Mark E. Meade, PE, PLS, CP, is vice president of Photo Science in its Lexington, Ky., office.
How long has it been since you gave a lot of thought to the definition of surveying? You work in the profession every day, but if you are like most in our profession, you take the full definition of surveying for granted. While many of the areas covered by this definition are black and white, there are considerable gray areas.

As the national guideline, the National Council of Examiners for Engineering and Surveying (NCEES) Model Law includes the following words in its definition of surveying: “…relative to the location, size, shape or physical features of the earth, improvements on the earth, the space above the earth, or any part of the earth.” What does this mean to you? Differences of interpretation abound in the industry. And the lines between surveying and other related professions are becoming blurred.

Should photogrammetrists or mapping professionals be required to hold licensure as surveyors in every state in which they produce mapping? Should the same requirements be placed on GIS professionals? Let me cloud the issue a little more; if you agree that a GIS professional should fall under the licensing act in your state as a surveyor, then the definition of GIS has to be tied down. And that is an incredibly complex task. The answers to these questions are simple if any boundary or property evidence is included in the mapping or the geographic information system. But, is it less clear when no such information is included?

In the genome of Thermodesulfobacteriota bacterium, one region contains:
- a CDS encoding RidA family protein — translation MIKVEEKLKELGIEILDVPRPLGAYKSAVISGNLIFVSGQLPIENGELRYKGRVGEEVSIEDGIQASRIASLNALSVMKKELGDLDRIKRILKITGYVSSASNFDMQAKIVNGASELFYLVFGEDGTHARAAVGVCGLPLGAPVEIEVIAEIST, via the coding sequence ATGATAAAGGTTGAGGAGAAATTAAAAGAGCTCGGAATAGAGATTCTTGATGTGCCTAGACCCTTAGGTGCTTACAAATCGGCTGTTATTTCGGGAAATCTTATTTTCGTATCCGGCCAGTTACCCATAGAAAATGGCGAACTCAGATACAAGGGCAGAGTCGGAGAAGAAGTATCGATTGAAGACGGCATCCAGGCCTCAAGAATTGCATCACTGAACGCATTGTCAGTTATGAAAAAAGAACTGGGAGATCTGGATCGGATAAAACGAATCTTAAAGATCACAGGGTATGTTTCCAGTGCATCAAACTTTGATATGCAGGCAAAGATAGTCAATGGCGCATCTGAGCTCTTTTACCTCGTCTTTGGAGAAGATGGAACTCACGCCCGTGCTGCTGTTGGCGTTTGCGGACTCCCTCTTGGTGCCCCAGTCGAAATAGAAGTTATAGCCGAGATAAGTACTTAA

A diverse task force formed by NCEES has worked hard over the last several years to address changes and concerns in the industry such as these and implement them into the Model Law. Leaders in the industry have taken the reigns to provide a clearer standard. The task force includes representatives from these prominent associations: the American Congress of Surveying and Mapping (ACSM) the American Society of Civil Engineers (ASCE), the American Society for Photogrammetry and Remote Sensing (ASPRS), the Management Association for Private Photogrammetric Surveyors (MAPPS), the National Society of Professional Surveyors (NSPS), the National States Geographic Information Council (NSGIC), and the Urban and Regional Information Systems Association (URISA).

Our profession has seen substantial change in the last decade. The changes brought on by technology, including GPS, robotic total stations, improved computing power and automated systems in the office, have been immense. Our clients demand more and expect results in less time. These changes along with the questions I left open have prompted the NCEES to consider a complete overhaul of its Model Law for surveying. Some proposed changes were outlined at an October meeting co-sponsored by the United States Geological Survey (USGS) and MAPPS in New Orleans. These proposed changes are quite significant in defining some gray area of the industry. You may want to review these changes (detailed information is available online at One way or another, they will affect you and your profession.